It is important, as will be discussed later, to maintain an appropriate distance or gap 146 between the heat dissipation device interior surface 138 and the microelectronic device back surface 126. The gap 146 may be between about 1-8 mils, which may be maintained by controlling the amount or the viscosity of the adhesive material 134. The gap 146 may also be maintained through the use of at least one spacer 148 disposed between the heat dissipation device lip portion 128 and the carrier substrate 108, as shown in FIG. 3.

As shown in FIG. 4, a dispensing device 152, such as a needle, is inserted in the inlet 136. A thermal interface material 154 is dispensed through the dispensing device 152 and into the gap 146 where capillary action draws the thermal interface material 154 toward edges 156 of the microelectronic device 102, as shown in FIG. 5. Preferably, the feed rate of the thermal interface material 154 is slow enough to spread laterally by capillary action only, which creates a wetted and void-free interface. The thermal interface material 154 is fed until into the gap 146 until it covers the entire microelectronic device back surface 126.

The thermal interface material 154 may include but is not limited to, thermal grease, phase-change material, metal filled polymer matrix, and solder (alloys of lead, tin, indium, silver, copper, bismuth, and the like [most preferred is indium or lead/tin alloy]). The gap 146 can be adapted to optimize the capillary action based on the type of thermal interface material, to minimize the thermal resistance, and/or to adjust the package stress relief, as will be understood to those skilled in the art. Additionally, it is understood that when a solder is used as the thermal inteface material 154, a backside metallization layer (for example, a 3-5 μm layer of gold, silver, or copper) may be applied to the microelectronic device back surface 126 to enhance the wetout of the solder. Moreover, it is farther understood that when a solder is used as the thermal inteface material 154, a coating (for example, a layer of gold or nickel) may be applied to the heat dissipation device interior surface 138 to enhance the wetout of the solder, particularly for heat dissipation devices 124 not made of copper.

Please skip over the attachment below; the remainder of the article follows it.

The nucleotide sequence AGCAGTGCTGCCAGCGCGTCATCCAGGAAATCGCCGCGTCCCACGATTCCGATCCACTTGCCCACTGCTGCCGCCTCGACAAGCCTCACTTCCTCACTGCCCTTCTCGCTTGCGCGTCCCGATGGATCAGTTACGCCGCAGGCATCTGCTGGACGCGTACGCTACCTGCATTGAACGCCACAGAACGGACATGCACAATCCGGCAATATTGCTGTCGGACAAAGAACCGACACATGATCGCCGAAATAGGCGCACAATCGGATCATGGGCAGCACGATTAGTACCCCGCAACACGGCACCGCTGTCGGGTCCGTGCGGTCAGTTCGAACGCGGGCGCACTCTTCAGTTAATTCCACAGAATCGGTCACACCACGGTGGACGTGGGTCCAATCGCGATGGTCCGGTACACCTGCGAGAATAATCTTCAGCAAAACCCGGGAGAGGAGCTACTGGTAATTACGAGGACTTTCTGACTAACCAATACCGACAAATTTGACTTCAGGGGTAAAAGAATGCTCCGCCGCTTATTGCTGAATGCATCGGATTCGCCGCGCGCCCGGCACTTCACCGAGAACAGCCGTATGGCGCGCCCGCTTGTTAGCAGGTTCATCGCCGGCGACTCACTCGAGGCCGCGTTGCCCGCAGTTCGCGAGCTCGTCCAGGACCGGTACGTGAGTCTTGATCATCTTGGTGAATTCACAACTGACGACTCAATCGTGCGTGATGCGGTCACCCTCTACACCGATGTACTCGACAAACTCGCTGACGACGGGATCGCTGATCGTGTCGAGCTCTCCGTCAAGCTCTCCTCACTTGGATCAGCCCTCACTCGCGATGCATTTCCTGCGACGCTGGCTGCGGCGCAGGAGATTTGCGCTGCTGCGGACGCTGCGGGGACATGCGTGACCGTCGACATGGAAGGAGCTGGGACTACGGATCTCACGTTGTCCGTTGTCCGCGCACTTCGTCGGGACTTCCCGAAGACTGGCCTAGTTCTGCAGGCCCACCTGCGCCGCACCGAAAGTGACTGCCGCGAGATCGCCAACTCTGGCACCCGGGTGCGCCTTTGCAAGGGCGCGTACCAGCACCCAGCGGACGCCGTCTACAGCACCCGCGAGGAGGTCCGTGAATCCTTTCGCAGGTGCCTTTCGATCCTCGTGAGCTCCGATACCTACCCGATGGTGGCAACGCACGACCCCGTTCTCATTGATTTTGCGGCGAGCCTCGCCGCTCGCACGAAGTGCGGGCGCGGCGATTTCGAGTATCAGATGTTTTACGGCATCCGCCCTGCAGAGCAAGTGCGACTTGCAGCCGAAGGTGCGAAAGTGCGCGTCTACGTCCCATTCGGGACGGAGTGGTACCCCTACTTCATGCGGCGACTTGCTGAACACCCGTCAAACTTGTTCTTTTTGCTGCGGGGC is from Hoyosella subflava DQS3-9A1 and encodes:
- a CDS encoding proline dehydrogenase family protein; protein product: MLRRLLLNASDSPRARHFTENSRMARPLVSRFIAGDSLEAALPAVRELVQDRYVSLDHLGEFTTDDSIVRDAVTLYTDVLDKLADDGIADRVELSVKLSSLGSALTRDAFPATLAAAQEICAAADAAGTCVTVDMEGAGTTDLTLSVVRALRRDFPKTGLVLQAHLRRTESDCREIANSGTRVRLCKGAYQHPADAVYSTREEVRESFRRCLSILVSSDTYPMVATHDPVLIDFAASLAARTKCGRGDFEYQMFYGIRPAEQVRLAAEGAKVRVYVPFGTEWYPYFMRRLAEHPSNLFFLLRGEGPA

In the situation where the thermal interface material 154 must be melted prior to injection into the gap 146, the assembly may be heated in an oven environment. Furthermore, a heating element 158 may be provided on the dispensing device 152 to maintain the thermal interface material 154 in its melting phase, so that the dispensing device 152 will not be clogged by the thermal interface material 154. The air within the gap 146, displaced by the thermal interface material 154, and outgases formed during the assembly process are vented out of the outlet 144.